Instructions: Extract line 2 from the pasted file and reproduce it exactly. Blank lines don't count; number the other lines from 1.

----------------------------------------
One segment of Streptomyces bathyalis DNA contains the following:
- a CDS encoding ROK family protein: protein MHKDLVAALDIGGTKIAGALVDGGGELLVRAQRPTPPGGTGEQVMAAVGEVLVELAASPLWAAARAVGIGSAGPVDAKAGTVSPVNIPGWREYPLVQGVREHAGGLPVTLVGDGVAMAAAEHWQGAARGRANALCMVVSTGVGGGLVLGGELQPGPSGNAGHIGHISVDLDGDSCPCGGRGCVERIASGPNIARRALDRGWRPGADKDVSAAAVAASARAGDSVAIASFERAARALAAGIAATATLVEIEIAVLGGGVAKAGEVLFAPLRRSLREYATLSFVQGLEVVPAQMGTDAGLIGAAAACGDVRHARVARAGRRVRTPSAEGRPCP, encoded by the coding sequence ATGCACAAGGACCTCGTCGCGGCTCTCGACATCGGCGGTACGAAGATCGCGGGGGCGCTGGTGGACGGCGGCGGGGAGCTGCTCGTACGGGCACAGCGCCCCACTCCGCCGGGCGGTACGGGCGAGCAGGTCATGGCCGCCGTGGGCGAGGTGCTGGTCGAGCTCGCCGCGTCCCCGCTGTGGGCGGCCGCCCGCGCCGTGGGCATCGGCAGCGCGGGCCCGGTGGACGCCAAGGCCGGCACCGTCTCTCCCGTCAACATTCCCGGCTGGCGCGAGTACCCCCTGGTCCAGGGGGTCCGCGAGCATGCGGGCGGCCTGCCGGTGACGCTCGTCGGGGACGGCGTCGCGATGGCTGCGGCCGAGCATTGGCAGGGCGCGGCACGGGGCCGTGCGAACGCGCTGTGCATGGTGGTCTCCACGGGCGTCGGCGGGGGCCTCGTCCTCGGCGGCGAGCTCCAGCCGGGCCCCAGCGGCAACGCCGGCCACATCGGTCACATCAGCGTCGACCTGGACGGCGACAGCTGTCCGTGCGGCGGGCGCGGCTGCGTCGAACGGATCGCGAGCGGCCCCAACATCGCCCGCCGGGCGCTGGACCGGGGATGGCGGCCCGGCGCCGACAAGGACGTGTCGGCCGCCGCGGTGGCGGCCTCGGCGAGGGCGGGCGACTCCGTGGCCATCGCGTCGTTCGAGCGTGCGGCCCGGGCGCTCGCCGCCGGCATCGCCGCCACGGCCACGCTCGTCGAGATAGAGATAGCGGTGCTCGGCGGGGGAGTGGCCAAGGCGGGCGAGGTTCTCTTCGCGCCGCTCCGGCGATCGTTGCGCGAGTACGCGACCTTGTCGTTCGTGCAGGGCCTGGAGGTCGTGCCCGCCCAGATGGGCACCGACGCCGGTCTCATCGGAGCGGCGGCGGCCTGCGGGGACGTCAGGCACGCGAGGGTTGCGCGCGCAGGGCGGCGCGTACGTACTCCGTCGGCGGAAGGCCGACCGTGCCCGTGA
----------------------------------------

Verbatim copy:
- a CDS encoding ROK family protein: protein MHKDLVAALDIGGTKIAGALVDGGGELLVRAQRPTPPGGTGEQVMAAVGEVLVELAASPLWAAARAVGIGSAGPVDAKAGTVSPVNIPGWREYPLVQGVREHAGGLPVTLVGDGVAMAAAEHWQGAARGRANALCMVVSTGVGGGLVLGGELQPGPSGNAGHIGHISVDLDGDSCPCGGRGCVERIASGPNIARRALDRGWRPGADKDVSAAAVAASARAGDSVAIASFERAARALAAGIAATATLVEIEIAVLGGGVAKAGEVLFAPLRRSLREYATLSFVQGLEVVPAQMGTDAGLIGAAAACGDVRHARVARAGRRVRTPSAEGRPCP, encoded by the coding sequence ATGCACAAGGACCTCGTCGCGGCTCTCGACATCGGCGGTACGAAGATCGCGGGGGCGCTGGTGGACGGCGGCGGGGAGCTGCTCGTACGGGCACAGCGCCCCACTCCGCCGGGCGGTACGGGCGAGCAGGTCATGGCCGCCGTGGGCGAGGTGCTGGTCGAGCTCGCCGCGTCCCCGCTGTGGGCGGCCGCCCGCGCCGTGGGCATCGGCAGCGCGGGCCCGGTGGACGCCAAGGCCGGCACCGTCTCTCCCGTCAACATTCCCGGCTGGCGCGAGTACCCCCTGGTCCAGGGGGTCCGCGAGCATGCGGGCGGCCTGCCGGTGACGCTCGTCGGGGACGGCGTCGCGATGGCTGCGGCCGAGCATTGGCAGGGCGCGGCACGGGGCCGTGCGAACGCGCTGTGCATGGTGGTCTCCACGGGCGTCGGCGGGGGCCTCGTCCTCGGCGGCGAGCTCCAGCCGGGCCCCAGCGGCAACGCCGGCCACATCGGTCACATCAGCGTCGACCTGGACGGCGACAGCTGTCCGTGCGGCGGGCGCGGCTGCGTCGAACGGATCGCGAGCGGCCCCAACATCGCCCGCCGGGCGCTGGACCGGGGATGGCGGCCCGGCGCCGACAAGGACGTGTCGGCCGCCGCGGTGGCGGCCTCGGCGAGGGCGGGCGACTCCGTGGCCATCGCGTCGTTCGAGCGTGCGGCCCGGGCGCTCGCCGCCGGCATCGCCGCCACGGCCACGCTCGTCGAGATAGAGATAGCGGTGCTCGGCGGGGGAGTGGCCAAGGCGGGCGAGGTTCTCTTCGCGCCGCTCCGGCGATCGTTGCGCGAGTACGCGACCTTGTCGTTCGTGCAGGGCCTGGAGGTCGTGCCCGCCCAGATGGGCACCGACGCCGGTCTCATCGGAGCGGCGGCGGCCTGCGGGGACGTCAGGCACGCGAGGGTTGCGCGCGCAGGGCGGCGCGTACGTACTCCGTCGGCGGAAGGCCGACCGTGCCCGTGA